Can paid paternity leave help reduce sexist attitudes towards gender roles?
Extending paid paternity leave can lead to a reduction in sexist attitudes and promote gender equality, according to a new study from Washington University in St. Louis, Missouri, US.
The study, titled Fathers’ Leave Reduces Sexist Attitudes was published in American Political Science Review, studied the impact of a new parental leave policy in Estonia that extended fathers’ leave threefold for children born on or after July 1, 2020. Conducting two surveys in Estonia before and after the implementation of the leave policy, the results of the first study showed that new and expecting parents were significantly more likely to express support for gender equality in the social and economic spheres than those who had children before the policy took effect. After the reform, results from the survey showed that parents who were directly affected by the policy expressed positive shifts in gender equality views.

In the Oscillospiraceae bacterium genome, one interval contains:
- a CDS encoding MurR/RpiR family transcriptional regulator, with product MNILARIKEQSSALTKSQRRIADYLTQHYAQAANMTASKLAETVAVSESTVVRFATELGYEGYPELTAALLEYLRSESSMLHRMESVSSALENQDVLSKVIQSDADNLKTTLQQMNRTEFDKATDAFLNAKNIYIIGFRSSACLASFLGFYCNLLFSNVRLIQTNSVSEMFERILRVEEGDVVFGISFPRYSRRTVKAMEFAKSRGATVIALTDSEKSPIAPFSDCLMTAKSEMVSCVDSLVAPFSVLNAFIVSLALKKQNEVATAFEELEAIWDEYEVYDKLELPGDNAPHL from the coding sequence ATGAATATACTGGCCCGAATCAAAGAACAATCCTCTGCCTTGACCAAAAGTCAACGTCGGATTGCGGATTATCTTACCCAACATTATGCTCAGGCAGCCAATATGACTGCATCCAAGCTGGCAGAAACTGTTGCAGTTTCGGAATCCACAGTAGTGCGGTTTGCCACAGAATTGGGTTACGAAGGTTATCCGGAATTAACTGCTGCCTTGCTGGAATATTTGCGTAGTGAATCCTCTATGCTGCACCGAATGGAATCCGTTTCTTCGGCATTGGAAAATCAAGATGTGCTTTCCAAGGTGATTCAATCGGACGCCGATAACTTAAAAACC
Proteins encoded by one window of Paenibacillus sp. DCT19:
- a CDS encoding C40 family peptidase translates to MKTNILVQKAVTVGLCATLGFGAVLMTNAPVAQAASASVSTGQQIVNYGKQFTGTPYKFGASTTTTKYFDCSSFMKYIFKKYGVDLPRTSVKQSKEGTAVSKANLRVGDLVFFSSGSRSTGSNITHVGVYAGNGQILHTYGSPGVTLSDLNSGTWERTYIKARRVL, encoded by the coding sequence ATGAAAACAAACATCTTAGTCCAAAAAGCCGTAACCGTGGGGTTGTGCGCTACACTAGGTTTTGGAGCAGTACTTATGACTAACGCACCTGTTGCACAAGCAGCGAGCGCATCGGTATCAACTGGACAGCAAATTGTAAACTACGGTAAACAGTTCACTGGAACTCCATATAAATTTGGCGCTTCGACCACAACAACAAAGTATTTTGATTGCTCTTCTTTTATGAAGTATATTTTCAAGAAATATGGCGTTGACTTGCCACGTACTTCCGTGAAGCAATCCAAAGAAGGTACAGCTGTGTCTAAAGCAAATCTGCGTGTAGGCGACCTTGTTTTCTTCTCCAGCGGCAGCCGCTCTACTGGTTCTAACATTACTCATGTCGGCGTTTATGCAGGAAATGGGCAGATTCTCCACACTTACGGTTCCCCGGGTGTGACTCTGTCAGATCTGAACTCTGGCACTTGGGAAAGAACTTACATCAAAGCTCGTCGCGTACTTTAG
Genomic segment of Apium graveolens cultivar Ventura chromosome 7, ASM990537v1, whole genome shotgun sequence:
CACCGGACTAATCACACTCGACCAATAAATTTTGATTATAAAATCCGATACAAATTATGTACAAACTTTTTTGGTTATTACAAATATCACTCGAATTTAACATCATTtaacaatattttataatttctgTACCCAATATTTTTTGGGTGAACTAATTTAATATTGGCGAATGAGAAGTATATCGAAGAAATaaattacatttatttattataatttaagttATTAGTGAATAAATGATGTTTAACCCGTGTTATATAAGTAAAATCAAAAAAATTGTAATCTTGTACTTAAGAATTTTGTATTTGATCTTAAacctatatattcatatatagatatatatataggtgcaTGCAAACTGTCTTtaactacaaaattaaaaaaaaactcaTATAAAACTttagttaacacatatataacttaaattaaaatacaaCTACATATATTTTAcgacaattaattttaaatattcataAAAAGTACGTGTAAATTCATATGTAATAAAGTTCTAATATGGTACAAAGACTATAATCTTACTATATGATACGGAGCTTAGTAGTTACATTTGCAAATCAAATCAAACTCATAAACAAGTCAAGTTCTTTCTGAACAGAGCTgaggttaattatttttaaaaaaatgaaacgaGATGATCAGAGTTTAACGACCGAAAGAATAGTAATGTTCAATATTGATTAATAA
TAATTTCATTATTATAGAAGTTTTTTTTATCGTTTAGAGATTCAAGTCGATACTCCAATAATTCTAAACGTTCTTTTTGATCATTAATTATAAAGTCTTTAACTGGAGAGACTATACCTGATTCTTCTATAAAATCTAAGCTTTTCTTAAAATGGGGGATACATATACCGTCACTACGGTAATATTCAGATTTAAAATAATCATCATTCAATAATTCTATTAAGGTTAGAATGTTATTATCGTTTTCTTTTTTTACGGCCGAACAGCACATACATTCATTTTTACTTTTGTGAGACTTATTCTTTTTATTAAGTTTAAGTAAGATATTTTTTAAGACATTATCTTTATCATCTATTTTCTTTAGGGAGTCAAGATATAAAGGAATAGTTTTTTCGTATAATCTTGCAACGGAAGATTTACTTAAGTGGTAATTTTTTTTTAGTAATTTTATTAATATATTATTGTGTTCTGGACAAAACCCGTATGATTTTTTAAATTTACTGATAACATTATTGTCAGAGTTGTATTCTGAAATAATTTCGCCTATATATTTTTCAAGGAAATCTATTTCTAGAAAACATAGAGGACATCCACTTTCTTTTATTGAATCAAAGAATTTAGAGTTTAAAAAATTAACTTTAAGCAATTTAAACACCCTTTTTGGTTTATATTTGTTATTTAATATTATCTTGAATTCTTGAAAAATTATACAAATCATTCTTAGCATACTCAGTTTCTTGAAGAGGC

Margit Tavits, Dr William Taussig Professor in Arts and Sciences, Washington University, and first author of the study, said, “Gender norms and biases are hard to overcome because they are so deeply ingrained in our society. Extending caregiver leave for fathers, however, has the power to decrease gender biases because it disrupts traditional gender roles and promotes less stereotypical ones.”
“Our results show that direct exposure to progressive social policy can weaken sexist attitudes, providing governments with a practical and effective tool to reduce harmful biases.”